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Increasing drought stress challenges vulnerable hydraulic system of plants, professor finds

Date:
November 27, 2012
Source:
George Washington University
Summary:
The hydraulic system of trees is so finely-tuned that predicted increases in drought due to climate change may lead to catastrophic failure in many species. A recent paper finds that those systems in plants around the globe are operating at the top of their safety threshold, making forest ecosystems vulnerable to increasing environmental stress.
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The hydraulic system of trees is so finely-tuned that predicted increases in drought due to climate change may lead to catastrophic failure in many species.
Credit: © Galyna Andrushko / Fotolia

The hydraulic system of trees is so finely-tuned that predicted increases in drought due to climate change may lead to catastrophic failure in many species. A recent paper co-authored by George Washington University Assistant Professor of Biological Sciences Amy Zanne finds that those systems in plants around the globe are operating at the top of their safety threshold, making forest ecosystems vulnerable to increasing environmental stress.

In the current issue of the journal Nature, Dr. Zanne and lead authors from the University of Western Sydney in Australia and Ulm University in Germany, report that the hydraulic system trees depend on is a unique but unstable mechanism that is constantly challenged.

"Drought is a major force shaping our forests," said Dr. Zanne, a faculty member within the Columbian College of Arts and Sciences. "Over the last century, drought has been responsible globally for numerous large-scale forest diebacks. To make effective predictions of how forest landscapes may change in the future, we need to first understand how plants work."

The primary challenge plants face during drought is how to keep their plumbing working. Drought stress creates trapped gas emboli in the water system, which reduces the ability of plants to supply water to leaves for photosynthetic gas exchange and can ultimately result in desiccation and death.

"Vulnerability to embolism is one of the main factors determining drought effects on trees," Dr. Zanne said. "However, plants vary dramatically in their resistance to drought-induced embolism, which has made predictions of how forests might be altered under future climates more difficult."

While the research findings are alarming, plants do have a few other tricks up their sleeves. They may have some flexibility of changing their plumbing or new species of trees may replace species no longer capable of persisting in a given place.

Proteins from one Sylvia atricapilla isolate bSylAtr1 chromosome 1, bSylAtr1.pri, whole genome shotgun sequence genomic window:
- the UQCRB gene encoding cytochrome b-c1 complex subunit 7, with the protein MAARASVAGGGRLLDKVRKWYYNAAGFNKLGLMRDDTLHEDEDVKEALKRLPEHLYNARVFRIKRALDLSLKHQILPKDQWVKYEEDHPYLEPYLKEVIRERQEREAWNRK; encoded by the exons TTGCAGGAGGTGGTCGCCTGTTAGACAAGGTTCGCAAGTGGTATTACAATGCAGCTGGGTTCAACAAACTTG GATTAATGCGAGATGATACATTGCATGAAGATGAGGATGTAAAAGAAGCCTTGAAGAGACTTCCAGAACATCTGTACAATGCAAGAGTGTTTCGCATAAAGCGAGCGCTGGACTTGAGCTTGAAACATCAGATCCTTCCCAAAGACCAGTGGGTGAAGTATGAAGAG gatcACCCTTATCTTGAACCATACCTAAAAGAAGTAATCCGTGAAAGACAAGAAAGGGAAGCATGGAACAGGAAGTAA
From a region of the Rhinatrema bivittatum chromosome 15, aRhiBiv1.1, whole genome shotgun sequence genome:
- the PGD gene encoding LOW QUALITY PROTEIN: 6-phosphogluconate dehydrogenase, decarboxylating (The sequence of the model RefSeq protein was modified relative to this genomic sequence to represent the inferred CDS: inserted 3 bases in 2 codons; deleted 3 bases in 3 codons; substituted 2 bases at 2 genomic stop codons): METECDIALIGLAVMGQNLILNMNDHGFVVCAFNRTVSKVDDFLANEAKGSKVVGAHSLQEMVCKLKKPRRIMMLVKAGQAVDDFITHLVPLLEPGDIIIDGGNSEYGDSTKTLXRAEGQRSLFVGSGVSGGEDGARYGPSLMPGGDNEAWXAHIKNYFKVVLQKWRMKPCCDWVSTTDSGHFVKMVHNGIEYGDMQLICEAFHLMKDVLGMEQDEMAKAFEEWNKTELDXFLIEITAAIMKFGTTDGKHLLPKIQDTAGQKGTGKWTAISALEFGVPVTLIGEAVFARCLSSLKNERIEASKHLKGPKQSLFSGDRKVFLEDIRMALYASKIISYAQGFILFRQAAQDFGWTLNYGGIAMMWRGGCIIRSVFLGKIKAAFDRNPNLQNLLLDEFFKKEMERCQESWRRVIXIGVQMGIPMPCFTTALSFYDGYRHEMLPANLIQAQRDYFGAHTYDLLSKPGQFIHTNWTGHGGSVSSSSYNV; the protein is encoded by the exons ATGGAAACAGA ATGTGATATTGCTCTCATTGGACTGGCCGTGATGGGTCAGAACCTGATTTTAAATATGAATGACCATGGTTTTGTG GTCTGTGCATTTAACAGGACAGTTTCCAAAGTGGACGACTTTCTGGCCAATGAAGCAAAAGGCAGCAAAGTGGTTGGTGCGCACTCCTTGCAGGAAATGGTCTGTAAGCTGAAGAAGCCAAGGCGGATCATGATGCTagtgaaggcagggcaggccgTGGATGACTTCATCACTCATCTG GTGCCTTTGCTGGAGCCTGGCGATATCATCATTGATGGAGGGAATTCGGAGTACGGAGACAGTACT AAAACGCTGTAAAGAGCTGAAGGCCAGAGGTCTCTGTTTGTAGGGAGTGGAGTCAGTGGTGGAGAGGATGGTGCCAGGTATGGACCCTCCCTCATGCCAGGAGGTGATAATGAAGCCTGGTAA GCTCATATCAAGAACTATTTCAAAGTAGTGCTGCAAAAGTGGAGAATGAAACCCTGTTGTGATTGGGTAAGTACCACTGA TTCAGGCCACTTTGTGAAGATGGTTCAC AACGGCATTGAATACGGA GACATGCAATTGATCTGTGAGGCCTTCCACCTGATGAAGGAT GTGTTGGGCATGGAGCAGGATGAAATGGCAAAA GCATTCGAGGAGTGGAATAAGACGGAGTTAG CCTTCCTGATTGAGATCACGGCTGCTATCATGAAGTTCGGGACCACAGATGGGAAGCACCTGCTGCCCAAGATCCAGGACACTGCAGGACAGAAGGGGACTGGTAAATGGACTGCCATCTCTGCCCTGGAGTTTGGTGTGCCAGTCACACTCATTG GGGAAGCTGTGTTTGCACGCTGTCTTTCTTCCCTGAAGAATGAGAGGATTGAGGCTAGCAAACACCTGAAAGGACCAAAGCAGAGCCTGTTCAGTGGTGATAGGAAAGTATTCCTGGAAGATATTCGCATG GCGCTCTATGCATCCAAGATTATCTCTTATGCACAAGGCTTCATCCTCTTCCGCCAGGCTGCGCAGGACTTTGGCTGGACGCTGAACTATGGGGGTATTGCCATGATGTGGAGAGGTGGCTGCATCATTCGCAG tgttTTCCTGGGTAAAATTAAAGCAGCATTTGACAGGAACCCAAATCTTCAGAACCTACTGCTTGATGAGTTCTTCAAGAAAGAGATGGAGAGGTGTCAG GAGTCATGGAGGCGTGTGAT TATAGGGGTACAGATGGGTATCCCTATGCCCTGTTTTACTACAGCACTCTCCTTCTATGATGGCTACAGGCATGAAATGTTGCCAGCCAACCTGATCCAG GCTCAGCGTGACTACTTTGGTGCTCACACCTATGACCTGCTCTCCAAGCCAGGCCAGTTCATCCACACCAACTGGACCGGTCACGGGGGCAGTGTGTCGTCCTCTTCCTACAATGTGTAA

An international team consisting of Dr. Zanne and 23 other plant scientists organized via the ARC-NZ Research Network for Vegetation Function at Macquarie University in Sydney, Australia, analyzed existing measures of plant hydraulic safety thresholds in forest species around the world.

The surprising result that the group discovered is that while plants vary greatly in their embolism resistance, they are sitting at similar safety thresholds across all forest types. The team found these thresholds are largely independent of mean annual precipitation.

The findings explain why drought-induced forest decline occurs in arid as well as wet forests, which had historically not been considered at risk.


Story Source:

The above story is based on materials provided by George Washington University. Note: Materials may be edited for content and length.


Journal Reference:

  1. Brendan Choat, Steven Jansen, Tim J. Brodribb, Hervé Cochard, Sylvain Delzon, Radika Bhaskar, Sandra J. Bucci, Taylor S. Feild, Sean M. Gleason, Uwe G. Hacke, Anna L. Jacobsen, Frederic Lens, Hafiz Maherali, Jordi Martínez-Vilalta, Stefan Mayr, Maurizio Mencuccini, Patrick J. Mitchell, Andrea Nardini, Jarmila Pittermann, R. Brandon Pratt, John S. Sperry, Mark Westoby, Ian J. Wright, Amy E. Zanne. Global convergence in the vulnerability of forests to drought. Nature, 2012; 491 (7426): 752 DOI: 10.1038/nature11688

Cite This Page:

George Washington University. "Increasing drought stress challenges vulnerable hydraulic system of plants, professor finds." ScienceDaily. ScienceDaily, 27 November 2012. <www.sciencedaily.com/releases/2012/11/121127154207.htm>.
George Washington University. (2012, November 27). Increasing drought stress challenges vulnerable hydraulic system of plants, professor finds. ScienceDaily. Retrieved April 27, 2015 from www.sciencedaily.com/releases/2012/11/121127154207.htm
George Washington University. "Increasing drought stress challenges vulnerable hydraulic system of plants, professor finds." ScienceDaily. www.sciencedaily.com/releases/2012/11/121127154207.htm (accessed April 27, 2015).

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